Posted in Publisher Proof

Spring And Being Your Authentic Self

I’m continuing my series with Rachel Kelly’s collection of poetry for each season of the year. Today I want to share with you another poem from ‘You’ll Never Walk Alone’ because it speaks to me about being authentic and I know how liberating that can be.

Wild Gees by Mary Oliver

You do not have to be good.

You do not have to walk on your knees

For a hundred miles through the desert, repenting.

You only have to let the soft animal of your body

Love what it loves.

Tell me about despair, yours, and I will tell you mine.

Meanwhile the world goes on

Meanwhile the sun and the clear pebbles of the rain

Are moving across the landscapes,

Over the prairies and the deep trees,

The mountains and the rivers.

Meanwhile the wild geese, high in the clean blue air,

Are heading home again.

Whoever you are, no matter how lonely,

The world offers itself to your imagination,

Calls to you like the wild geese, harsh and exciting –

Over and over, announcing your place,

In the family of things.

In You’ll Never Walk Alone – Poems for Life’s Ups and Downs. Ed. Rachel Kelly. Yellow Kite. November 2022.

I love that we come to this poem in the middle of a conversation. Editor Rachel Kelly suggests that it might feel odd at first, to hear this voice telling us we do not have to be good – a lesson we are taught from being a small child. In order to be loved these days we are told we must be good, but also to behave in certain ways and look a particular way. We must have no body hair, thick lustrous hair on our head, the perfect figure and whitened teeth. But this poem says no, a goose only has to be a goose, the natural way a goose is meant to be. It follows it’s inner instincts, to fly to warmer climates in winter and back home in the spring. It isn’t trying to be something it’s not. It is unapologetically itself.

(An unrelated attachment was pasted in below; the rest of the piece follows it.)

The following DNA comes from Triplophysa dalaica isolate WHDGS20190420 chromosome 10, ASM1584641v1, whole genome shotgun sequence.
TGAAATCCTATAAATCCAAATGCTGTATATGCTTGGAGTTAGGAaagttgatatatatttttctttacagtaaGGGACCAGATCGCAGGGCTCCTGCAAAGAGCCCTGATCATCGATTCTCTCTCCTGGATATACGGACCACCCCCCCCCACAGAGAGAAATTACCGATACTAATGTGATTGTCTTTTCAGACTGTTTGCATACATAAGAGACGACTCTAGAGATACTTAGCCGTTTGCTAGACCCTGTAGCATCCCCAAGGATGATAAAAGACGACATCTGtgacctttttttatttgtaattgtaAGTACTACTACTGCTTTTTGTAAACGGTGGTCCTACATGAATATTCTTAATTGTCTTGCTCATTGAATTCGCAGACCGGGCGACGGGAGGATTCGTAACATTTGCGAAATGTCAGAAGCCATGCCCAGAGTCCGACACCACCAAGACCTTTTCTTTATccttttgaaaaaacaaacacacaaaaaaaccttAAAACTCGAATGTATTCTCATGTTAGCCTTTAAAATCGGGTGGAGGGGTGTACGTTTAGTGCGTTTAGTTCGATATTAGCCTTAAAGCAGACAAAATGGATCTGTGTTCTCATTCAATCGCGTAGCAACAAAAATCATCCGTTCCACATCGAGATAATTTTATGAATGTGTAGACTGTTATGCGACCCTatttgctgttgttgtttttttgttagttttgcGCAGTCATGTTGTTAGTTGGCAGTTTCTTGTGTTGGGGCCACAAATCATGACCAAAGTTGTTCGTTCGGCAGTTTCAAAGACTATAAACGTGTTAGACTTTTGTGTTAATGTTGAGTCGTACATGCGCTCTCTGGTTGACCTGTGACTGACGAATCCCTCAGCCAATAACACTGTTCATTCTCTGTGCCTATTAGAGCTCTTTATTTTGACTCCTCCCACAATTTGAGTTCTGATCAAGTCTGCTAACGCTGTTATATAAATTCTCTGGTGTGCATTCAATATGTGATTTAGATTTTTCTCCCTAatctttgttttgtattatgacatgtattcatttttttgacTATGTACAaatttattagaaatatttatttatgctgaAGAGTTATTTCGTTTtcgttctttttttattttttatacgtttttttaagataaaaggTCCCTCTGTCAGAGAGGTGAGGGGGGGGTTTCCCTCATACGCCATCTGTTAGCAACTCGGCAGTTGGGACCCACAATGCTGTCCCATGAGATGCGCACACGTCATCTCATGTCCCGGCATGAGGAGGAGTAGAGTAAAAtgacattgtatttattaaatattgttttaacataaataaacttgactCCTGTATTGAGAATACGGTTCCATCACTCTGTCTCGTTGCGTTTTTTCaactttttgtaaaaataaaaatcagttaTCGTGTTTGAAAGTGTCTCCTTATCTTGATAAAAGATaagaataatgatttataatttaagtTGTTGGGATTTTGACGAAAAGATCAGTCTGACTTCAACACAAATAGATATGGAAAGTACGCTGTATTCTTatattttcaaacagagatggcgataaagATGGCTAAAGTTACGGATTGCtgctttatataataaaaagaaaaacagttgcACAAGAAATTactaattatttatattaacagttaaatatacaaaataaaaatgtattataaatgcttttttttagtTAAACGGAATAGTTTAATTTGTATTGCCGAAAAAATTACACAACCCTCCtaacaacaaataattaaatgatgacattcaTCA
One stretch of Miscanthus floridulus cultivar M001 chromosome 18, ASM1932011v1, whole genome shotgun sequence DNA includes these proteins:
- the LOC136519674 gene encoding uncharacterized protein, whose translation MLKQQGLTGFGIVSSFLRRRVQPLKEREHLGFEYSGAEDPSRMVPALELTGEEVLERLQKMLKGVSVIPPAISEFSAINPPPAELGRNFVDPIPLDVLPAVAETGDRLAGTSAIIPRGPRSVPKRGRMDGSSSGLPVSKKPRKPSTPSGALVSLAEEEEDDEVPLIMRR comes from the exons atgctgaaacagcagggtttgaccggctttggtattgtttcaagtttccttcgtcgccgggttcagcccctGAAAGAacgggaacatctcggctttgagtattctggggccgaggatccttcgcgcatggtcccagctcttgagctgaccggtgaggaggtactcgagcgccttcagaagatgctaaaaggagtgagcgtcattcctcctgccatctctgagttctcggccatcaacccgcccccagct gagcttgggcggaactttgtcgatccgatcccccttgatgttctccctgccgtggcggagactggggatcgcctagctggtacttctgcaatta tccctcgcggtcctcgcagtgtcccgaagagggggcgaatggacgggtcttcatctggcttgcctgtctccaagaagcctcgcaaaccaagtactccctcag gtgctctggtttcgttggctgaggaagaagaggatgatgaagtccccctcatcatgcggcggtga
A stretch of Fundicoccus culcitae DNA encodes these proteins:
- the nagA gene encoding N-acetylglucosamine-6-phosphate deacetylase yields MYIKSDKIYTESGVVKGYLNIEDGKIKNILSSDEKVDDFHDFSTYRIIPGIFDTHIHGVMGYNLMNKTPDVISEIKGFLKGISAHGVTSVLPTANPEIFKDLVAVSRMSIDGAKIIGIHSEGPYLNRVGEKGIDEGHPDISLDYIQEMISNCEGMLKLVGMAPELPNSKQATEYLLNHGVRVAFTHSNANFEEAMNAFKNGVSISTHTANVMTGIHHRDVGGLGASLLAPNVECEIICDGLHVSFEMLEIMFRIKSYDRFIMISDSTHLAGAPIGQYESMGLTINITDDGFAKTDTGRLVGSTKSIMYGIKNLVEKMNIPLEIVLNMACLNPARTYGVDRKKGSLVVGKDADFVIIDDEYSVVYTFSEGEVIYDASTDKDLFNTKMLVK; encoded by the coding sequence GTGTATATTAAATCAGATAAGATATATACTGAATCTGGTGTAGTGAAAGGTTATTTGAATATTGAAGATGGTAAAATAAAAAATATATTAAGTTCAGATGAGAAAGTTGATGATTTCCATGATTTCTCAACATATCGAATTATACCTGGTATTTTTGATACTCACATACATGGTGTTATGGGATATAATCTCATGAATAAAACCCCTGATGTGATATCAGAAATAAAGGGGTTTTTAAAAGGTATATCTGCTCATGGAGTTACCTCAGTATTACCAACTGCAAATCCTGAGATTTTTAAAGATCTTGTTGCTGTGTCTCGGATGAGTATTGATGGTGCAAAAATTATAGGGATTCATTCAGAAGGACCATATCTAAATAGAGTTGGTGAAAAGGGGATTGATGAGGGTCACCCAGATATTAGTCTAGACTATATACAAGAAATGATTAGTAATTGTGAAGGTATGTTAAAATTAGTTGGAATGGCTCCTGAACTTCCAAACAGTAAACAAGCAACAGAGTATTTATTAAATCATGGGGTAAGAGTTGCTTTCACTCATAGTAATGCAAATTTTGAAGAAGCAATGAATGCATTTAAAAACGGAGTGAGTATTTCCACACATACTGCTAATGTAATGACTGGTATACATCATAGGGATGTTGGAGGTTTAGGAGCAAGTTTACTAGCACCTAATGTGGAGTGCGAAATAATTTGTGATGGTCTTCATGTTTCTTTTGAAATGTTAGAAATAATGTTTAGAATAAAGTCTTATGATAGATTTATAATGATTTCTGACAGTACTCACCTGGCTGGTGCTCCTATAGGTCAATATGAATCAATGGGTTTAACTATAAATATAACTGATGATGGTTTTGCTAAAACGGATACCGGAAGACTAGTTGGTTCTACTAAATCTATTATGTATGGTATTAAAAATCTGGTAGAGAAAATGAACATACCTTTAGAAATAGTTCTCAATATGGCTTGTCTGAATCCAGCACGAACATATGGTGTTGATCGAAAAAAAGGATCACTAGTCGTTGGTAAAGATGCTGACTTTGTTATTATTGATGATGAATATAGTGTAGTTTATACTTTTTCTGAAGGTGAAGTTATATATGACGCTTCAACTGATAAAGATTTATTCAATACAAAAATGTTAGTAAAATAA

At this time of year I can go out with a cuppa into the garden and I identify the different clumps of leaves, what will become the aquilegias, daffodils, tulips and even foxgloves. Every year they are in the same place in the garden and will bloom at their set time, bringing bursts of scent and beautiful colour into my world. Even when I’m struggling with pain and I can’t walk far, I can get into my garden and enjoy my flowers. The consistency of their blooming brings me so much hope: of warmer days coming, having the doors and windows open, reclining in my garden chair with a good book – usually with a cat or two in my lap. When I did an authentic self workshop this was one of the activities when I felt most like my true self, just being outdoors with my animals and enjoying a good book. Nature is the backdrop to this and is grounding in a way. ‘The natural world unfolds anyway’, Kelly tells us not because it was told it must or should be a certain way. She goes on to talk about the metaphor of the geese, flying freely, following their instincts and but also being part of something bigger. It’s a powerful message, that we have a place in nature and can return to it any time for sustenance and to quieten that constant noise we’re bombarded with.

To listen to your inner self I ask clients to get out a notebook and write down the times in life when they’re at their most comfortable with themselves. ‘When you’re not questioning how to be or whether you’re wearing the right thing. When you feel totally in tune with what you’re doing and in the present moment’. This will be different for everyone but my first list was:

When I’m with my dog walking on the beach or in a forest

When I’m at a concert, caught up with the singing and the crowd

Sitting in the garden with a good book and my cats with me

At the theatre watching a ballet or a compelling play

Watching wildlife

From that I could pick up certain patterns, such as I like quiet or activities where people aren’t expecting conversation. I like solitary activities or being in a crowd that’s in tune with each other. I like to observe more than participate or perform. I find animals and nature soothing. This meant I could lean more towards activities that felt natural rather than activities that made me anxious or feel out of place. I will look back to this poem from time to time and probably use it in sessions, because it does remind us to take time in nature but mainly to stop trying to be what others tell us we should be. Be who you are and love what you love.

Happy Easter everyone.


Hello, I am Hayley and I run Lotus Writing Therapy and The Lotus Readers blog. I am a counsellor, workshop facilitator and avid reader.

Leave a Reply

Fill in your details below or click an icon to log in: Logo

You are commenting using your account. Log Out /  Change )

Facebook photo

You are commenting using your Facebook account. Log Out /  Change )

Connecting to %s